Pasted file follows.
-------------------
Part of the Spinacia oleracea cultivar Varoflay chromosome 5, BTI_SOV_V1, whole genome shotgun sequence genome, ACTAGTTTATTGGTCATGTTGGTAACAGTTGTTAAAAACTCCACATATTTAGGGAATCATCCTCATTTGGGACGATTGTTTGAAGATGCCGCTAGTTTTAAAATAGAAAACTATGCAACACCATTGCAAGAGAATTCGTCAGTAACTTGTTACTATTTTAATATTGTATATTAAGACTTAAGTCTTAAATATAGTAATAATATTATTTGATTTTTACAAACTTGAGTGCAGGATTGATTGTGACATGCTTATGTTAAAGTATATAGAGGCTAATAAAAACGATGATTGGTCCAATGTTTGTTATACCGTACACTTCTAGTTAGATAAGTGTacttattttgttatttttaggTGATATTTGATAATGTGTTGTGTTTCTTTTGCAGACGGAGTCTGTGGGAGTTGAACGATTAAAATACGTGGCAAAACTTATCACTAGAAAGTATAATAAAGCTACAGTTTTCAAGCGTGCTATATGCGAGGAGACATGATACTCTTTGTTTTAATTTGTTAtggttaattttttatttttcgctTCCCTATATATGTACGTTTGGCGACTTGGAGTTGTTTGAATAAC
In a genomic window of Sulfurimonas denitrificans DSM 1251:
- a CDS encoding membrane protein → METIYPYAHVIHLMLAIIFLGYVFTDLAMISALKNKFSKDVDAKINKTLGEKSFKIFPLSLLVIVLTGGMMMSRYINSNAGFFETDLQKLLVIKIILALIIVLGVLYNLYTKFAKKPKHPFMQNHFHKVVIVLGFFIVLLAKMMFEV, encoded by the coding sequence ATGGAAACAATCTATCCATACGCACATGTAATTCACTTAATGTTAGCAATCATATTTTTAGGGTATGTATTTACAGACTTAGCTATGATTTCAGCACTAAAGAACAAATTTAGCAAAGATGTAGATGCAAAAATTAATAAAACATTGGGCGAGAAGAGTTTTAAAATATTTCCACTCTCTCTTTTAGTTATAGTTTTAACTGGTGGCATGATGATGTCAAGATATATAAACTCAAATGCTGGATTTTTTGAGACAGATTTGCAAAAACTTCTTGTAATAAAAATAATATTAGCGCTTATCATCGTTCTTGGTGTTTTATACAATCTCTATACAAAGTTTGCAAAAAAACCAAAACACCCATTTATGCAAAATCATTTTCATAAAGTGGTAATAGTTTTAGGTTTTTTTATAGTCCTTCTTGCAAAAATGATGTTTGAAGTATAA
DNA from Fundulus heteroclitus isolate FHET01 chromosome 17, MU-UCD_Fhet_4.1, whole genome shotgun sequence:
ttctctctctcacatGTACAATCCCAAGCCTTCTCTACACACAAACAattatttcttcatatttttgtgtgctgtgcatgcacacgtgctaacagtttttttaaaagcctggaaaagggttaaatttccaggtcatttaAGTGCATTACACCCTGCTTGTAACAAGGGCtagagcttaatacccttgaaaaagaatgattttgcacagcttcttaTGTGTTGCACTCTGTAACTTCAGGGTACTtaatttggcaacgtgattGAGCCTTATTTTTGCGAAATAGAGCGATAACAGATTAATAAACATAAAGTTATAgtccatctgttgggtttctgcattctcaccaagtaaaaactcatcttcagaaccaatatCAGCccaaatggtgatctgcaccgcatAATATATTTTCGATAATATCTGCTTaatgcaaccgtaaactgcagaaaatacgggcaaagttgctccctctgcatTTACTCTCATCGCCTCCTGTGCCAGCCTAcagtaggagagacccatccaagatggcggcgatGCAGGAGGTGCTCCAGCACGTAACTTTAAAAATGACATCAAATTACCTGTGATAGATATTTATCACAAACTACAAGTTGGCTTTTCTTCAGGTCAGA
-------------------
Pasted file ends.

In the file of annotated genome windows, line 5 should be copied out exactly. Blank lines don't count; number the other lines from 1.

ttctctctctcacatGTACAATCCCAAGCCTTCTCTACACACAAACAattatttcttcatatttttgtgtgctgtgcatgcacacgtgctaacagtttttttaaaagcctggaaaagggttaaatttccaggtcatttaAGTGCATTACACCCTGCTTGTAACAAGGGCtagagcttaatacccttgaaaaagaatgattttgcacagcttcttaTGTGTTGCACTCTGTAACTTCAGGGTACTtaatttggcaacgtgattGAGCCTTATTTTTGCGAAATAGAGCGATAACAGATTAATAAACATAAAGTTATAgtccatctgttgggtttctgcattctcaccaagtaaaaactcatcttcagaaccaatatCAGCccaaatggtgatctgcaccgcatAATATATTTTCGATAATATCTGCTTaatgcaaccgtaaactgcagaaaatacgggcaaagttgctccctctgcatTTACTCTCATCGCCTCCTGTGCCAGCCTAcagtaggagagacccatccaagatggcggcgatGCAGGAGGTGCTCCAGCACGTAACTTTAAAAATGACATCAAATTACCTGTGATAGATATTTATCACAAACTACAAGTTGGCTTTTCTTCAGGTCAGA